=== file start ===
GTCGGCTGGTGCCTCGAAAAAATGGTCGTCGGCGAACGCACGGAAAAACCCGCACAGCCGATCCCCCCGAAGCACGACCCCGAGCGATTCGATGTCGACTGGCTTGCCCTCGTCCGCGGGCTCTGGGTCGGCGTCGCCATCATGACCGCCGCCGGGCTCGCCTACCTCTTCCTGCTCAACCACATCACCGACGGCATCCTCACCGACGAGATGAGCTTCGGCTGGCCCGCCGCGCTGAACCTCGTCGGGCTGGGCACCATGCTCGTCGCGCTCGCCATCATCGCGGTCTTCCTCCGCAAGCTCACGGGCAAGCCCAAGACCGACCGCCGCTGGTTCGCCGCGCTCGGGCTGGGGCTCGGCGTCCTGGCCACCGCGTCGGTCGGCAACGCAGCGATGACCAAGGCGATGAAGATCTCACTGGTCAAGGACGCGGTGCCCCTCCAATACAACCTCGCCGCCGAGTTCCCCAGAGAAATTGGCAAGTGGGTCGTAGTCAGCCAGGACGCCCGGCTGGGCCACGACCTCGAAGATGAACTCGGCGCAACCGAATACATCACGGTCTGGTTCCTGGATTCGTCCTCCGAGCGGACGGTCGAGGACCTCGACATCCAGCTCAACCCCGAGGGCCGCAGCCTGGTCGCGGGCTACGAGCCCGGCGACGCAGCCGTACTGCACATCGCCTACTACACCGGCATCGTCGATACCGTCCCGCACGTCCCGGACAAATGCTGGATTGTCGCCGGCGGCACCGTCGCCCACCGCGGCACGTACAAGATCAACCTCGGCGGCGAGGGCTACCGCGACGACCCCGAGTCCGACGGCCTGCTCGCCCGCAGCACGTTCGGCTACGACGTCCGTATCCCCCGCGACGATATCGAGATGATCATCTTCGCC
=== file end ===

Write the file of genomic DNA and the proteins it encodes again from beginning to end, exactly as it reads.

GTCGGCTGGTGCCTCGAAAAAATGGTCGTCGGCGAACGCACGGAAAAACCCGCACAGCCGATCCCCCCGAAGCACGACCCCGAGCGATTCGATGTCGACTGGCTTGCCCTCGTCCGCGGGCTCTGGGTCGGCGTCGCCATCATGACCGCCGCCGGGCTCGCCTACCTCTTCCTGCTCAACCACATCACCGACGGCATCCTCACCGACGAGATGAGCTTCGGCTGGCCCGCCGCGCTGAACCTCGTCGGGCTGGGCACCATGCTCGTCGCGCTCGCCATCATCGCGGTCTTCCTCCGCAAGCTCACGGGCAAGCCCAAGACCGACCGCCGCTGGTTCGCCGCGCTCGGGCTGGGGCTCGGCGTCCTGGCCACCGCGTCGGTCGGCAACGCAGCGATGACCAAGGCGATGAAGATCTCACTGGTCAAGGACGCGGTGCCCCTCCAATACAACCTCGCCGCCGAGTTCCCCAGAGAAATTGGCAAGTGGGTCGTAGTCAGCCAGGACGCCCGGCTGGGCCACGACCTCGAAGATGAACTCGGCGCAACCGAATACATCACGGTCTGGTTCCTGGATTCGTCCTCCGAGCGGACGGTCGAGGACCTCGACATCCAGCTCAACCCCGAGGGCCGCAGCCTGGTCGCGGGCTACGAGCCCGGCGACGCAGCCGTACTGCACATCGCCTACTACACCGGCATCGTCGATACCGTCCCGCACGTCCCGGACAAATGCTGGATTGTCGCCGGCGGCACCGTCGCCCACCGCGGCACGTACAAGATCAACCTCGGCGGCGAGGGCTACCGCGACGACCCCGAGTCCGACGGCCTGCTCGCCCGCAGCACGTTCGGCTACGACGTCCGTATCCCCCGCGACGATATCGAGATGATCATCTTCGCC